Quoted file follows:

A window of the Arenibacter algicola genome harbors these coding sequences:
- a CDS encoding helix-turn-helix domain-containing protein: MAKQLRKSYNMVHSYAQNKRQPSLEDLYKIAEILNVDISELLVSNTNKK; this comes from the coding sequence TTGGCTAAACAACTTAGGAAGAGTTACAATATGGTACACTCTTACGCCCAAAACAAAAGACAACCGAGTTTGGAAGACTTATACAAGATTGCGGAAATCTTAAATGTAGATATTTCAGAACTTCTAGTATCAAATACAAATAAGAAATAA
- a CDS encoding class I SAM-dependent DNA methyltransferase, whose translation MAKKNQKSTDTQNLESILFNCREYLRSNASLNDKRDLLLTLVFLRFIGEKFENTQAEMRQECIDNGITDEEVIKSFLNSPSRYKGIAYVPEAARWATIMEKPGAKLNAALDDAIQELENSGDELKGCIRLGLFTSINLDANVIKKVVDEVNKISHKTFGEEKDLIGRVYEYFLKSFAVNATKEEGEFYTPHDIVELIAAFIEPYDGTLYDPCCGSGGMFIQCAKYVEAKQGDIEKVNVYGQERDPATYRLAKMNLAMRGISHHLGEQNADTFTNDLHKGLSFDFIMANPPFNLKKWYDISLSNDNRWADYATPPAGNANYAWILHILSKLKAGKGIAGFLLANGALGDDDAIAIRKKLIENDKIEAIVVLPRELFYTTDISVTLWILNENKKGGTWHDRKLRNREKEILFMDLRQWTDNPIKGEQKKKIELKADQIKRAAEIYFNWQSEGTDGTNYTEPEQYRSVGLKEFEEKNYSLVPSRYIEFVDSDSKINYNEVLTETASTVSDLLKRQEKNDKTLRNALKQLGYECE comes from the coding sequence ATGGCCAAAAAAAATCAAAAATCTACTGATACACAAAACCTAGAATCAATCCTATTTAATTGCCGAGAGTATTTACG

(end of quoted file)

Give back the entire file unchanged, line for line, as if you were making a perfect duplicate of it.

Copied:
A window of the Arenibacter algicola genome harbors these coding sequences:
- a CDS encoding helix-turn-helix domain-containing protein: MAKQLRKSYNMVHSYAQNKRQPSLEDLYKIAEILNVDISELLVSNTNKK; this comes from the coding sequence TTGGCTAAACAACTTAGGAAGAGTTACAATATGGTACACTCTTACGCCCAAAACAAAAGACAACCGAGTTTGGAAGACTTATACAAGATTGCGGAAATCTTAAATGTAGATATTTCAGAACTTCTAGTATCAAATACAAATAAGAAATAA
- a CDS encoding class I SAM-dependent DNA methyltransferase, whose translation MAKKNQKSTDTQNLESILFNCREYLRSNASLNDKRDLLLTLVFLRFIGEKFENTQAEMRQECIDNGITDEEVIKSFLNSPSRYKGIAYVPEAARWATIMEKPGAKLNAALDDAIQELENSGDELKGCIRLGLFTSINLDANVIKKVVDEVNKISHKTFGEEKDLIGRVYEYFLKSFAVNATKEEGEFYTPHDIVELIAAFIEPYDGTLYDPCCGSGGMFIQCAKYVEAKQGDIEKVNVYGQERDPATYRLAKMNLAMRGISHHLGEQNADTFTNDLHKGLSFDFIMANPPFNLKKWYDISLSNDNRWADYATPPAGNANYAWILHILSKLKAGKGIAGFLLANGALGDDDAIAIRKKLIENDKIEAIVVLPRELFYTTDISVTLWILNENKKGGTWHDRKLRNREKEILFMDLRQWTDNPIKGEQKKKIELKADQIKRAAEIYFNWQSEGTDGTNYTEPEQYRSVGLKEFEEKNYSLVPSRYIEFVDSDSKINYNEVLTETASTVSDLLKRQEKNDKTLRNALKQLGYECE comes from the coding sequence ATGGCCAAAAAAAATCAAAAATCTACTGATACACAAAACCTAGAATCAATCCTATTTAATTGCCGAGAGTATTTACG